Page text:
In practice, a resize policy can be usually orthogonally
decomposed to a size policy and a trigger policy. Consequently,
the library contains a single class for instantiating a resize
policy: hash_standard_resize_policy
is parametrized by Size_Policy
and
Trigger_Policy
, derives public
ly from
both, and acts as a standard delegate ([biblio.gof])
to these policies.
The two graphics immediately below show sequence diagrams illustrating the interaction between the standard resize policy and its trigger and size policies, respectively.
The library includes the following instantiations of size and trigger policies:
hash_load_check_resize_trigger
implements a load check trigger policy.
cc_hash_max_collision_check_resize_trigger
implements a collision check trigger policy.
hash_exponential_size_policy
implements an exponentialsize policy (which should be used
with mask range hashing).
hash_prime_size_policy
implementing a size policy based on a sequence of primes
(which should
be used with mod range hashing
The graphic below gives an overall picture of the resizerelated
classes. basic_hash_table
is parametrized by Resize_Policy
, which it subclasses
publicly. This class is currently instantiated only by hash_standard_resize_policy
.
hash_standard_resize_policy
itself is parametrized by Trigger_Policy
and
Size_Policy
. Currently, Trigger_Policy
is
instantiated by hash_load_check_resize_trigger
,
or cc_hash_max_collision_check_resize_trigger
;
Size_Policy
is instantiated by hash_exponential_size_policy
,
or hash_prime_size_policy
.
There are cases where (controlled) access to resize
policies' internals is beneficial. E.g., it is sometimes
useful to query a hashtable for the table's actual size (as
opposed to its size()
 the number of values it
currently holds); it is sometimes useful to set a table's
initial size, externally resize it, or change load factors.
Clearly, supporting such methods both decreases the encapsulation of hashbased containers, and increases the diversity between different associativecontainers' interfaces. Conversely, omitting such methods can decrease containers' flexibility.
In order to avoid, to the extent possible, the above
conflict, the hashbased containers themselves do not address
any of these questions; this is deferred to the resize policies,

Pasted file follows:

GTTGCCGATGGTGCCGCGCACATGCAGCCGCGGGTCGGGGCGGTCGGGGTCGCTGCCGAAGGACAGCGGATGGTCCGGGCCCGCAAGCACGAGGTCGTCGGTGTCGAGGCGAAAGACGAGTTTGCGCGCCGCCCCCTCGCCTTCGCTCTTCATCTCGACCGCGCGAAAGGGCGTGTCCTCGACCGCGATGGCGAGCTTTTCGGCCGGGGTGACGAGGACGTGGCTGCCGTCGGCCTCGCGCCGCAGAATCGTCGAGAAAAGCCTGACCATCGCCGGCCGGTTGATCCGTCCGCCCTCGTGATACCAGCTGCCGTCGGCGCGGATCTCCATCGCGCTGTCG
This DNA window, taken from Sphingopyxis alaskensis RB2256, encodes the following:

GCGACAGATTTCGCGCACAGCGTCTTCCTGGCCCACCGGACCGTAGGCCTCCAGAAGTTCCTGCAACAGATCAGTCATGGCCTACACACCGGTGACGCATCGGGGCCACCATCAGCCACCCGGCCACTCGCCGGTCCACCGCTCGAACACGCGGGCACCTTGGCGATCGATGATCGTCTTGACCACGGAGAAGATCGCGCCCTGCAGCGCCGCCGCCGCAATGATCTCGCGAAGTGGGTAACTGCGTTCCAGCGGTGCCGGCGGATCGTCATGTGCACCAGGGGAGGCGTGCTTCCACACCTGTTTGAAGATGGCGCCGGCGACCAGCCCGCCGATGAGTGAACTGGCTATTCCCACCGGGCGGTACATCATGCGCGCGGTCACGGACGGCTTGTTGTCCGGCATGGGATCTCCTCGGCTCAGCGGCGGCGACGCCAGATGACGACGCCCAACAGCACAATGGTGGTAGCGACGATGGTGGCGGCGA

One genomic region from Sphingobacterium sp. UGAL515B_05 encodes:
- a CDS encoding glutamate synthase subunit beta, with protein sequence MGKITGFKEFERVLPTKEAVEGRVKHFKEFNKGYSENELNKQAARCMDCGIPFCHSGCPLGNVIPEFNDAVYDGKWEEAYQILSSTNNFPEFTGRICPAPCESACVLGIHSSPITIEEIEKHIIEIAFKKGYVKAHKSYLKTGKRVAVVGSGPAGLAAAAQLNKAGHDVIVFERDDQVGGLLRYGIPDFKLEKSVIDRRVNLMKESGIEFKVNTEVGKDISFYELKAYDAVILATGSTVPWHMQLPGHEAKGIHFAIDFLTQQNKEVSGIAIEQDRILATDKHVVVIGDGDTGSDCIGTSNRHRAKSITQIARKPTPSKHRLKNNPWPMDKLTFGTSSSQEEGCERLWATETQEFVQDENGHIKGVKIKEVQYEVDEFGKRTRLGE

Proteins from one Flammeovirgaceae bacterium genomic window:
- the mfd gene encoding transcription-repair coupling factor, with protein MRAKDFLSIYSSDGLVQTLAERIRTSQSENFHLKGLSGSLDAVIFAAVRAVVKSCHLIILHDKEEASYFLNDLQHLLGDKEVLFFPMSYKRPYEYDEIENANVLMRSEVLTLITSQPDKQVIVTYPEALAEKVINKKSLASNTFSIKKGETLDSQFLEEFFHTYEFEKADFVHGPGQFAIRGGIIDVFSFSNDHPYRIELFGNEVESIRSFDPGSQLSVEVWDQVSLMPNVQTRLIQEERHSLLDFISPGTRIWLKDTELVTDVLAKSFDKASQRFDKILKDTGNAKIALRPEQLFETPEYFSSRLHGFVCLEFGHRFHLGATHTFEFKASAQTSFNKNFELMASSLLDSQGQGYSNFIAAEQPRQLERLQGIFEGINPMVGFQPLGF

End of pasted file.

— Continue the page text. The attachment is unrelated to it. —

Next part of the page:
which are easier to change or replace. Thus, for example,
neither cc_hash_table
nor
gp_hash_table
contain methods for querying the actual size of the table; this
is deferred to hash_standard_resize_policy
.
Furthermore, the policies themselves are parametrized by
template arguments that determine the methods they support
(
[biblio.alexandrescu01modern]
shows techniques for doing so). hash_standard_resize_policy
is parametrized by External_Size_Access
that
determines whether it supports methods for querying the actual
size of the table or resizing it. hash_load_check_resize_trigger
is parametrized by External_Load_Access
that
determines whether it supports methods for querying or
modifying the loads. cc_hash_max_collision_check_resize_trigger
is parametrized by External_Load_Access
that
determines whether it supports methods for querying the
load.
Some operations, for example, resizing a container at
run time, or changing the load factors of a loadcheck trigger
policy, require the container itself to resize. As mentioned
above, the hashbased containers themselves do not contain
these types of methods, only their resize policies.
Consequently, there must be some mechanism for a resize policy
to manipulate the hashbased container. As the hashbased
container is a subclass of the resize policy, this is done
through virtual methods. Each hashbased container has a
private
virtual
method:
virtual void do_resize (size_type new_size);
which resizes the container. Implementations of
Resize_Policy
can export public methods for resizing
the container externally; these methods internally call
do_resize
to resize the table.
Hashtables are unfortunately especially susceptible to choice of policies. One of the more complicated aspects of this is that poor combinations of good policies can form a poor container. Following are some considerations.
Some combinations do not work well for probing containers. For example, combining a quadratic probe policy with an exponential size policy can yield a poor container: when an element is inserted, a trigger policy might decide that there is no need to resize, as the table still contains unused entries; the probe sequence, however, might never reach any of the unused entries.
Unfortunately, this library cannot detect such problems at
compilation (they are halting reducible). It therefore defines
an exception class insert_error
to throw an
exception in this case.
Some trigger policies are especially susceptible to poor hash functions. Suppose, as an extreme case, that the hash function transforms each key to the same hash value. After some inserts, a collision detecting policy will always indicate that the container needs to grow.
The library, therefore, by design, limits each operation to
one resize. For each insert
, for example, it queries
only once whether a resize is needed.
cc_hash_table
and
gp_hash_table
are
parametrized by an equivalence functor and by a
Store_Hash